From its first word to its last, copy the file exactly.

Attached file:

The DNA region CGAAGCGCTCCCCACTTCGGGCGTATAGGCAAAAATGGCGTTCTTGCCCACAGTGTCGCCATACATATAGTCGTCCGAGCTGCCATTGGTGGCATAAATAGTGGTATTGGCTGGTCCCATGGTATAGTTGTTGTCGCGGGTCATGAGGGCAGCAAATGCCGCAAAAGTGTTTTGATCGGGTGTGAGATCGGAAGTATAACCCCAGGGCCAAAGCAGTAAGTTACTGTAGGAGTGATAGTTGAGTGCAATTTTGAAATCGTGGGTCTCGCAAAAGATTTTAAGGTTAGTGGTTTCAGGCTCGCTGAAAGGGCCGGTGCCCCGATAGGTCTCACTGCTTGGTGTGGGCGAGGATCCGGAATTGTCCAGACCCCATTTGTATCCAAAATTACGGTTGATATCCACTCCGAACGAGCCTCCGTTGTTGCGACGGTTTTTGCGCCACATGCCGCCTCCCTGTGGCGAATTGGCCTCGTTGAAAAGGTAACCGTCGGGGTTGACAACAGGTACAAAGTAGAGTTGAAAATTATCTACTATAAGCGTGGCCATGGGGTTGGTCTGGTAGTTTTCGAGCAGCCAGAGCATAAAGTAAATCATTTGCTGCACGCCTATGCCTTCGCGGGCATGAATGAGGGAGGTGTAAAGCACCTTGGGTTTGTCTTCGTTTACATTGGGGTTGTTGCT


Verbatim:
The DNA region CGAAGCGCTCCCCACTTCGGGCGTATAGGCAAAAATGGCGTTCTTGCCCACAGTGTCGCCATACATATAGTCGTCCGAGCTGCCATTGGTGGCATAAATAGTGGTATTGGCTGGTCCCATGGTATAGTTGTTGTCGCGGGTCATGAGGGCAGCAAATGCCGCAAAAGTGTTTTGATCGGGTGTGAGATCGGAAGTATAACCCCAGGGCCAAAGCAGTAAGTTACTGTAGGAGTGATAGTTGAGTGCAATTTTGAAATCGTGGGTCTCGCAAAAGATTTTAAGGTTAGTGGTTTCAGGCTCGCTGAAAGGGCCGGTGCCCCGATAGGTCTCACTGCTTGGTGTGGGCGAGGATCCGGAATTGTCCAGACCCCATTTGTATCCAAAATTACGGTTGATATCCACTCCGAACGAGCCTCCGTTGTTGCGACGGTTTTTGCGCCACATGCCGCCTCCCTGTGGCGAATTGGCCTCGTTGAAAAGGTAACCGTCGGGGTTGACAACAGGTACAAAGTAGAGTTGAAAATTATCTACTATAAGCGTGGCCATGGGGTTGGTCTGGTAGTTTTCGAGCAGCCAGAGCATAAAGTAAATCATTTGCTGCACGCCTATGCCTTCGCGGGCATGAATGAGGGAGGTGTAAAGCACCTTGGGTTTGTCTTCGTTTACATTGGGGTTGTTGCT